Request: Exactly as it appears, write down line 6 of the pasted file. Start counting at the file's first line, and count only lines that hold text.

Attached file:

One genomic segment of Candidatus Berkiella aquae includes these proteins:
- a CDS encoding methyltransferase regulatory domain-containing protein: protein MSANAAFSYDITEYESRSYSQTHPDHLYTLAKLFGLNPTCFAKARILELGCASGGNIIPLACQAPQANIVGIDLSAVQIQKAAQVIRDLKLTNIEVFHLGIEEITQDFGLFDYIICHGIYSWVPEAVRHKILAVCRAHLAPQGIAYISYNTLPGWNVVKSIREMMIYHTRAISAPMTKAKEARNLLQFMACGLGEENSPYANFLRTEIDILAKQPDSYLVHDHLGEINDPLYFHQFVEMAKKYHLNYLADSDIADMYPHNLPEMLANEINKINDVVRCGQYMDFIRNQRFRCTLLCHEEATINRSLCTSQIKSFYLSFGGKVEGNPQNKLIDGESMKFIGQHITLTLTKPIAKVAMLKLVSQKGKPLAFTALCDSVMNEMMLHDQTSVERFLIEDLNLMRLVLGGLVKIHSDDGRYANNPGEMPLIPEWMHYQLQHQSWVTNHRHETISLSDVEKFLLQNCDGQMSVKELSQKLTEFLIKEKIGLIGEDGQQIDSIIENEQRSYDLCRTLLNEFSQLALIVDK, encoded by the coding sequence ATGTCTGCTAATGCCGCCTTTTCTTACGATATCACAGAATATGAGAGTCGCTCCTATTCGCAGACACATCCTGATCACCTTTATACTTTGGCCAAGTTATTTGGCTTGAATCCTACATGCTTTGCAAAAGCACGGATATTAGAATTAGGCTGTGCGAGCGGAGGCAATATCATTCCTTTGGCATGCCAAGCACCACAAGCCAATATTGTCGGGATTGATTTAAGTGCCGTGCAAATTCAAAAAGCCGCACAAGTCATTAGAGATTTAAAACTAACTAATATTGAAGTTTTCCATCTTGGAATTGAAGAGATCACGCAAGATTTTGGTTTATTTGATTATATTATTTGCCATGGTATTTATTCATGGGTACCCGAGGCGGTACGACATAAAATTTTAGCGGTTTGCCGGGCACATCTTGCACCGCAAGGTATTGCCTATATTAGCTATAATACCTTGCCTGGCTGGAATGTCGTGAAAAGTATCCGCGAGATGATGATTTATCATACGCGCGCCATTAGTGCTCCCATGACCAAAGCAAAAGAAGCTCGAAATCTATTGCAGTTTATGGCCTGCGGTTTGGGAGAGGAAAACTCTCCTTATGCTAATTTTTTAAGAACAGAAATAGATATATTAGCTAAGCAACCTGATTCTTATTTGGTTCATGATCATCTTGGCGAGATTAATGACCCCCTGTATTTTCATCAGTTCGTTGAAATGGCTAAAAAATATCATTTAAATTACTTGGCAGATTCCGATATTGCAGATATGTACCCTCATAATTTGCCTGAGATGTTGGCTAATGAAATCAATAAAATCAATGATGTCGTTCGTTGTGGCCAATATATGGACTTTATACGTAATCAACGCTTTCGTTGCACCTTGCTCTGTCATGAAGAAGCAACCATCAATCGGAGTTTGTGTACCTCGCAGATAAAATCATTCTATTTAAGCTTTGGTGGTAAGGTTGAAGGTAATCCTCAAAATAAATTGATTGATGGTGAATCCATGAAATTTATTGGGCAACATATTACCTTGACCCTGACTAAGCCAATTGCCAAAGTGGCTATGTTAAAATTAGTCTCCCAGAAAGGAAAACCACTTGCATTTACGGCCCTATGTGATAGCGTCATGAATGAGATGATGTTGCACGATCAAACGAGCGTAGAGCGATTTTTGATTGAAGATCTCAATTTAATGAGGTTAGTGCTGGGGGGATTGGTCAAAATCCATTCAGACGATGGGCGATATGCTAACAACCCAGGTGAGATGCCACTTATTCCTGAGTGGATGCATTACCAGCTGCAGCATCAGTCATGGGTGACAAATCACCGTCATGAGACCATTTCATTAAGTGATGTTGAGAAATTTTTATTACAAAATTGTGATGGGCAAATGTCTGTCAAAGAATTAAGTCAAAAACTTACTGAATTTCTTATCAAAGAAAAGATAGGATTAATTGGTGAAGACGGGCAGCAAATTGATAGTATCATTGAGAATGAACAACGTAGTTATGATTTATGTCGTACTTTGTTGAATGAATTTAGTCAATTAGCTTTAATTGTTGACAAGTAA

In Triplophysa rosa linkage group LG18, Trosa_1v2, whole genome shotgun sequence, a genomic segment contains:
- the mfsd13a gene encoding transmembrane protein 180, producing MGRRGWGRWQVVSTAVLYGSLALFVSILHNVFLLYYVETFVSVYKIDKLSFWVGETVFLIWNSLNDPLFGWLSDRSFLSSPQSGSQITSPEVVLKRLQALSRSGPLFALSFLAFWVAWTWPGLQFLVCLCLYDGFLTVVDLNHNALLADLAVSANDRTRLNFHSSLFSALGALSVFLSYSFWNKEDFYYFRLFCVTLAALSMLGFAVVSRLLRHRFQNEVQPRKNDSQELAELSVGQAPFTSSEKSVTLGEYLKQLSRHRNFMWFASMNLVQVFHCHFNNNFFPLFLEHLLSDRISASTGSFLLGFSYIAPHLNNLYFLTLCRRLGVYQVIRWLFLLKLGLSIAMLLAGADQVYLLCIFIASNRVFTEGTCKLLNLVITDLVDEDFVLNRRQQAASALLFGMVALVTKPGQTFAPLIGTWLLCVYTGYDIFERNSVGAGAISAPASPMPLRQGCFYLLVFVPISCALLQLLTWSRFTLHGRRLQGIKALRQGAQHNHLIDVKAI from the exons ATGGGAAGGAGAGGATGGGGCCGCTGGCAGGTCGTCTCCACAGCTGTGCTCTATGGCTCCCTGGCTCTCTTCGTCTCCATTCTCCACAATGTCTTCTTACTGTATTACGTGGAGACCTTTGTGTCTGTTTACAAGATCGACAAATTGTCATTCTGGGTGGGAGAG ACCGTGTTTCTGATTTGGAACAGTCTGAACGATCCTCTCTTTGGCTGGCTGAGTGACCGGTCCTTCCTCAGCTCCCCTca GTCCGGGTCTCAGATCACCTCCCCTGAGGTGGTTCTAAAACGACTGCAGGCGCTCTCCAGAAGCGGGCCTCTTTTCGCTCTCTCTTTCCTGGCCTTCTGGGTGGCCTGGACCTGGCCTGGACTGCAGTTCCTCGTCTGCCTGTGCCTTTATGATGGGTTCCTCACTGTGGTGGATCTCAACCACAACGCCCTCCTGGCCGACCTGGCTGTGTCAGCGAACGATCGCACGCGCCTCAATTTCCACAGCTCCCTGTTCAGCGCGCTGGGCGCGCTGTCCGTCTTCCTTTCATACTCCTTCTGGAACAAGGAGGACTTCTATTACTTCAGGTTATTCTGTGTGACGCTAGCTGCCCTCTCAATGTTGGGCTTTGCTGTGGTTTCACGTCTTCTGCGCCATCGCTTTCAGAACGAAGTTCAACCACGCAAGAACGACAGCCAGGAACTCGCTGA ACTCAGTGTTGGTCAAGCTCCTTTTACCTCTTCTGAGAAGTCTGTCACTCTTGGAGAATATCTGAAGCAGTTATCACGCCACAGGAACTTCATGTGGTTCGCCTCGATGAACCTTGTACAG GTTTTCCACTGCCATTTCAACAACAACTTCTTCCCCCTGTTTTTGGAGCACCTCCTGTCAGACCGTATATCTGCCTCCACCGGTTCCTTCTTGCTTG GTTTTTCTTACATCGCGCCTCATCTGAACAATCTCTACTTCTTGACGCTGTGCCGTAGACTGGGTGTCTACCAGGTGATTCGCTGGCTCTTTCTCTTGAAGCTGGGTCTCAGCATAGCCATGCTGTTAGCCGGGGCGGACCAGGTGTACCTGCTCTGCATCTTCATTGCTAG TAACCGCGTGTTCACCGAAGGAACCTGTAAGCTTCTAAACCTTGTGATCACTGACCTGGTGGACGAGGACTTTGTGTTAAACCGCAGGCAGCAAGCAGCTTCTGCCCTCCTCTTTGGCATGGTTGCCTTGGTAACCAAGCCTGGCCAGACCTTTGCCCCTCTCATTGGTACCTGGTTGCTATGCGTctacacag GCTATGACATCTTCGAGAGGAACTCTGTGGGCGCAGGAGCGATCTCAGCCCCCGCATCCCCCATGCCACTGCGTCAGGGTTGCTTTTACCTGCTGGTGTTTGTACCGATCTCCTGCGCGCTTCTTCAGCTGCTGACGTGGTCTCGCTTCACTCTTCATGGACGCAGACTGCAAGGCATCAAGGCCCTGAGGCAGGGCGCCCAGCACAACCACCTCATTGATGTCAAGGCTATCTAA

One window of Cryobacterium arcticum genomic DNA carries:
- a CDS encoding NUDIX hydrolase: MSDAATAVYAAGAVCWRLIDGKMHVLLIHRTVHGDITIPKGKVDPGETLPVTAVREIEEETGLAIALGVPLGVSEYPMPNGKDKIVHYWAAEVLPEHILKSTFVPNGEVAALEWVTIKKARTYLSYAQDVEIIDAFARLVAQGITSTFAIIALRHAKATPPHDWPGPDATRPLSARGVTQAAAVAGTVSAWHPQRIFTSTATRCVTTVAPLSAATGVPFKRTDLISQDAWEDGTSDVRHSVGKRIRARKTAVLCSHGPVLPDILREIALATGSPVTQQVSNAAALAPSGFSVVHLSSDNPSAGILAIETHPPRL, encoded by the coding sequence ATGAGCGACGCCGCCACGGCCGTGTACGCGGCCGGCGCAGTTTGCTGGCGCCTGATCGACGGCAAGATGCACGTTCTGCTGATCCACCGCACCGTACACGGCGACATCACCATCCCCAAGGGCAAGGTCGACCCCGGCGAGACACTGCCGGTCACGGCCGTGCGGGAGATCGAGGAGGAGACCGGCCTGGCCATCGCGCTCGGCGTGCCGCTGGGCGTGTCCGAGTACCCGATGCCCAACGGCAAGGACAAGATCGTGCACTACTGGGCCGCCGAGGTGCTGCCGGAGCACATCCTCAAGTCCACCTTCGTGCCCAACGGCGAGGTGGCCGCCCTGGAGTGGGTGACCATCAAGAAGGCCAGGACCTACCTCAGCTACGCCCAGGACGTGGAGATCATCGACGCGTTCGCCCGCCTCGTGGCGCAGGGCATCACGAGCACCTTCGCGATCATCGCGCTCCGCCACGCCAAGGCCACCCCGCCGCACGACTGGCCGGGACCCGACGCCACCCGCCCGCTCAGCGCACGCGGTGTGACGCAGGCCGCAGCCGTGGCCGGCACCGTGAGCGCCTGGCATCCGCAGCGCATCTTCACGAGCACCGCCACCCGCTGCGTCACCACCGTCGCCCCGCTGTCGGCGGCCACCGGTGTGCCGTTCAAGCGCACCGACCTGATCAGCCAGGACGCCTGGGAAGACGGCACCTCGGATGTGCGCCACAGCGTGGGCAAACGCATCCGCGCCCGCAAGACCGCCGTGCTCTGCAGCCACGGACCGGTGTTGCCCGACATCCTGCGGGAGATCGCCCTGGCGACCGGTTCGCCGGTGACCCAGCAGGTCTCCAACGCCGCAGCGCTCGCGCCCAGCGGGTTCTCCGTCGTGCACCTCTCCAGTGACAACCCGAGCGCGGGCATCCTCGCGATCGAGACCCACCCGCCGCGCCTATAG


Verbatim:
- a CDS encoding NUDIX hydrolase: MSDAATAVYAAGAVCWRLIDGKMHVLLIHRTVHGDITIPKGKVDPGETLPVTAVREIEEETGLAIALGVPLGVSEYPMPNGKDKIVHYWAAEVLPEHILKSTFVPNGEVAALEWVTIKKARTYLSYAQDVEIIDAFARLVAQGITSTFAIIALRHAKATPPHDWPGPDATRPLSARGVTQAAAVAGTVSAWHPQRIFTSTATRCVTTVAPLSAATGVPFKRTDLISQDAWEDGTSDVRHSVGKRIRARKTAVLCSHGPVLPDILREIALATGSPVTQQVSNAAALAPSGFSVVHLSSDNPSAGILAIETHPPRL, encoded by the coding sequence ATGAGCGACGCCGCCACGGCCGTGTACGCGGCCGGCGCAGTTTGCTGGCGCCTGATCGACGGCAAGATGCACGTTCTGCTGATCCACCGCACCGTACACGGCGACATCACCATCCCCAAGGGCAAGGTCGACCCCGGCGAGACACTGCCGGTCACGGCCGTGCGGGAGATCGAGGAGGAGACCGGCCTGGCCATCGCGCTCGGCGTGCCGCTGGGCGTGTCCGAGTACCCGATGCCCAACGGCAAGGACAAGATCGTGCACTACTGGGCCGCCGAGGTGCTGCCGGAGCACATCCTCAAGTCCACCTTCGTGCCCAACGGCGAGGTGGCCGCCCTGGAGTGGGTGACCATCAAGAAGGCCAGGACCTACCTCAGCTACGCCCAGGACGTGGAGATCATCGACGCGTTCGCCCGCCTCGTGGCGCAGGGCATCACGAGCACCTTCGCGATCATCGCGCTCCGCCACGCCAAGGCCACCCCGCCGCACGACTGGCCGGGACCCGACGCCACCCGCCCGCTCAGCGCACGCGGTGTGACGCAGGCCGCAGCCGTGGCCGGCACCGTGAGCGCCTGGCATCCGCAGCGCATCTTCACGAGCACCGCCACCCGCTGCGTCACCACCGTCGCCCCGCTGTCGGCGGCCACCGGTGTGCCGTTCAAGCGCACCGACCTGATCAGCCAGGACGCCTGGGAAGACGGCACCTCGGATGTGCGCCACAGCGTGGGCAAACGCATCCGCGCCCGCAAGACCGCCGTGCTCTGCAGCCACGGACCGGTGTTGCCCGACATCCTGCGGGAGATCGCCCTGGCGACCGGTTCGCCGGTGACCCAGCAGGTCTCCAACGCCGCAGCGCTCGCGCCCAGCGGGTTCTCCGTCGTGCACCTCTCCAGTGACAACCCGAGCGCGGGCATCCTCGCGATCGAGACCCACCCGCCGCGCCTATAG